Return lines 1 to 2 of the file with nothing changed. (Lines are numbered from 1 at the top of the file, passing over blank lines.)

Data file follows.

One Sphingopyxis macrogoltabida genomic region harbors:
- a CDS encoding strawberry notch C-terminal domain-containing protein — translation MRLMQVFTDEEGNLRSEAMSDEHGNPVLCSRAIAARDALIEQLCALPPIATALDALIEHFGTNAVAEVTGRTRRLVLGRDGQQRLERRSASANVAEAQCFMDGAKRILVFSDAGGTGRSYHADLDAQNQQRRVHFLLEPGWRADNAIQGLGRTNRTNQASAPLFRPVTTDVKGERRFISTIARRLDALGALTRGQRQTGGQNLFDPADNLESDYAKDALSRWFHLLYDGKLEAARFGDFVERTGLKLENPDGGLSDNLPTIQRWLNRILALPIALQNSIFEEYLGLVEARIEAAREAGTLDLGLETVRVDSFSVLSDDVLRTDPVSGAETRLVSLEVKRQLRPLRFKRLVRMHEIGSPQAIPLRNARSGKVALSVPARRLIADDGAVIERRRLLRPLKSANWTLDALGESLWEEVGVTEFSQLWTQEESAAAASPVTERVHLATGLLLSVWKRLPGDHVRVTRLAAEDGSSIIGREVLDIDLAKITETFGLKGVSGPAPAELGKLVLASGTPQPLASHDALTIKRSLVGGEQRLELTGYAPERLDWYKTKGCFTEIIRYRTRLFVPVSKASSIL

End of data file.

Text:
One Sphingopyxis macrogoltabida genomic region harbors:
- a CDS encoding strawberry notch C-terminal domain-containing protein — translation MRLMQVFTDEEGNLRSEAMSDEHGNPVLCSRAIAARDALIEQLCALPPIATALDALIEHFGTNAVAEVTGRTRRLVLGRDGQQRLERRSASANVAEAQCFMDGAKRILVFSDAGGTGRSYHADLDAQNQQRRVHFLLEPGWRADNAIQGLGRTNRTNQASAPLFRPVTTDVKGERRFISTIARRLDALGALTRGQRQTGGQNLFDPADNLESDYAKDALSRWFHLLYDGKLEAARFGDFVERTGLKLENPDGGLSDNLPTIQRWLNRILALPIALQNSIFEEYLGLVEARIEAAREAGTLDLGLETVRVDSFSVLSDDVLRTDPVSGAETRLVSLEVKRQLRPLRFKRLVRMHEIGSPQAIPLRNARSGKVALSVPARRLIADDGAVIERRRLLRPLKSANWTLDALGESLWEEVGVTEFSQLWTQEESAAAASPVTERVHLATGLLLSVWKRLPGDHVRVTRLAAEDGSSIIGREVLDIDLAKITETFGLKGVSGPAPAELGKLVLASGTPQPLASHDALTIKRSLVGGEQRLELTGYAPERLDWYKTKGCFTEIIRYRTRLFVPVSKASSIL